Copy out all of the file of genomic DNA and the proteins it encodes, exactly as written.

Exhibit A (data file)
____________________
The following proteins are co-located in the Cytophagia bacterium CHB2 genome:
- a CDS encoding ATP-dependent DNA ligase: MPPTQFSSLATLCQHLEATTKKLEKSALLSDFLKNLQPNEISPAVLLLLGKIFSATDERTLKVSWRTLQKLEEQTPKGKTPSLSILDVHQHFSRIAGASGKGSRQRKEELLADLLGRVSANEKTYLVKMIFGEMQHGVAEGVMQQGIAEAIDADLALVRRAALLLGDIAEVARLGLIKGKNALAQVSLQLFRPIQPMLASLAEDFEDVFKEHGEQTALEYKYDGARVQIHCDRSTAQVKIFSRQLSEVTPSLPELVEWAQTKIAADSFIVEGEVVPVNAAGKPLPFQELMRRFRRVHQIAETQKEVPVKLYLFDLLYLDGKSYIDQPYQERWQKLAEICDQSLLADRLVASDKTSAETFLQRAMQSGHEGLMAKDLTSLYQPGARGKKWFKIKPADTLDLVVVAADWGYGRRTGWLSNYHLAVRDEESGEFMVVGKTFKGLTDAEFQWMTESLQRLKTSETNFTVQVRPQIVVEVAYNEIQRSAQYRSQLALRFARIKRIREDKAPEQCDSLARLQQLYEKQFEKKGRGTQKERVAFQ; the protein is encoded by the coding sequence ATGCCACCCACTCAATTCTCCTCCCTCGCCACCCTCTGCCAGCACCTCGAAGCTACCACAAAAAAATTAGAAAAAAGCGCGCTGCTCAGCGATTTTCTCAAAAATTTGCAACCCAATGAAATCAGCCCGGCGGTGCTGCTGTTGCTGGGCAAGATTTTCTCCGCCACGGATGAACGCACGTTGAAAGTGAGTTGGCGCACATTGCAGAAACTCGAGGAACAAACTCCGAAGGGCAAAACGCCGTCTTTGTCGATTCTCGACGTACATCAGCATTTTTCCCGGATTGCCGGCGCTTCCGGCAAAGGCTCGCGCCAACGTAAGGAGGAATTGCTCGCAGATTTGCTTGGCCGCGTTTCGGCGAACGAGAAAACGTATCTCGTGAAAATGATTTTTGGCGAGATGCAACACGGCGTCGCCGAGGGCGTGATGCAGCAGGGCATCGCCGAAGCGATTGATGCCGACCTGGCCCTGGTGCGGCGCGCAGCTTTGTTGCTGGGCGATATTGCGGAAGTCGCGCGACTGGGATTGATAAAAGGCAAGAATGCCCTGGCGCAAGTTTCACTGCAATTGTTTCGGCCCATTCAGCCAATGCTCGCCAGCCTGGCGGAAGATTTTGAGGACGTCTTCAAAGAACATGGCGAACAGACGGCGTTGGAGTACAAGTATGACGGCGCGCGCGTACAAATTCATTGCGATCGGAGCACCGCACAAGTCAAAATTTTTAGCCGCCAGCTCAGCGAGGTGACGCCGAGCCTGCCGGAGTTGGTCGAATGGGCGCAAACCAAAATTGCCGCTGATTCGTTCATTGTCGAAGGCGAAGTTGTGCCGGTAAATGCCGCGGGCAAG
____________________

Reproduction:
The following proteins are co-located in the Cytophagia bacterium CHB2 genome:
- a CDS encoding ATP-dependent DNA ligase: MPPTQFSSLATLCQHLEATTKKLEKSALLSDFLKNLQPNEISPAVLLLLGKIFSATDERTLKVSWRTLQKLEEQTPKGKTPSLSILDVHQHFSRIAGASGKGSRQRKEELLADLLGRVSANEKTYLVKMIFGEMQHGVAEGVMQQGIAEAIDADLALVRRAALLLGDIAEVARLGLIKGKNALAQVSLQLFRPIQPMLASLAEDFEDVFKEHGEQTALEYKYDGARVQIHCDRSTAQVKIFSRQLSEVTPSLPELVEWAQTKIAADSFIVEGEVVPVNAAGKPLPFQELMRRFRRVHQIAETQKEVPVKLYLFDLLYLDGKSYIDQPYQERWQKLAEICDQSLLADRLVASDKTSAETFLQRAMQSGHEGLMAKDLTSLYQPGARGKKWFKIKPADTLDLVVVAADWGYGRRTGWLSNYHLAVRDEESGEFMVVGKTFKGLTDAEFQWMTESLQRLKTSETNFTVQVRPQIVVEVAYNEIQRSAQYRSQLALRFARIKRIREDKAPEQCDSLARLQQLYEKQFEKKGRGTQKERVAFQ; the protein is encoded by the coding sequence ATGCCACCCACTCAATTCTCCTCCCTCGCCACCCTCTGCCAGCACCTCGAAGCTACCACAAAAAAATTAGAAAAAAGCGCGCTGCTCAGCGATTTTCTCAAAAATTTGCAACCCAATGAAATCAGCCCGGCGGTGCTGCTGTTGCTGGGCAAGATTTTCTCCGCCACGGATGAACGCACGTTGAAAGTGAGTTGGCGCACATTGCAGAAACTCGAGGAACAAACTCCGAAGGGCAAAACGCCGTCTTTGTCGATTCTCGACGTACATCAGCATTTTTCCCGGATTGCCGGCGCTTCCGGCAAAGGCTCGCGCCAACGTAAGGAGGAATTGCTCGCAGATTTGCTTGGCCGCGTTTCGGCGAACGAGAAAACGTATCTCGTGAAAATGATTTTTGGCGAGATGCAACACGGCGTCGCCGAGGGCGTGATGCAGCAGGGCATCGCCGAAGCGATTGATGCCGACCTGGCCCTGGTGCGGCGCGCAGCTTTGTTGCTGGGCGATATTGCGGAAGTCGCGCGACTGGGATTGATAAAAGGCAAGAATGCCCTGGCGCAAGTTTCACTGCAATTGTTTCGGCCCATTCAGCCAATGCTCGCCAGCCTGGCGGAAGATTTTGAGGACGTCTTCAAAGAACATGGCGAACAGACGGCGTTGGAGTACAAGTATGACGGCGCGCGCGTACAAATTCATTGCGATCGGAGCACCGCACAAGTCAAAATTTTTAGCCGCCAGCTCAGCGAGGTGACGCCGAGCCTGCCGGAGTTGGTCGAATGGGCGCAAACCAAAATTGCCGCTGATTCGTTCATTGTCGAAGGCGAAGTTGTGCCGGTAAATGCCGCGGGCAAG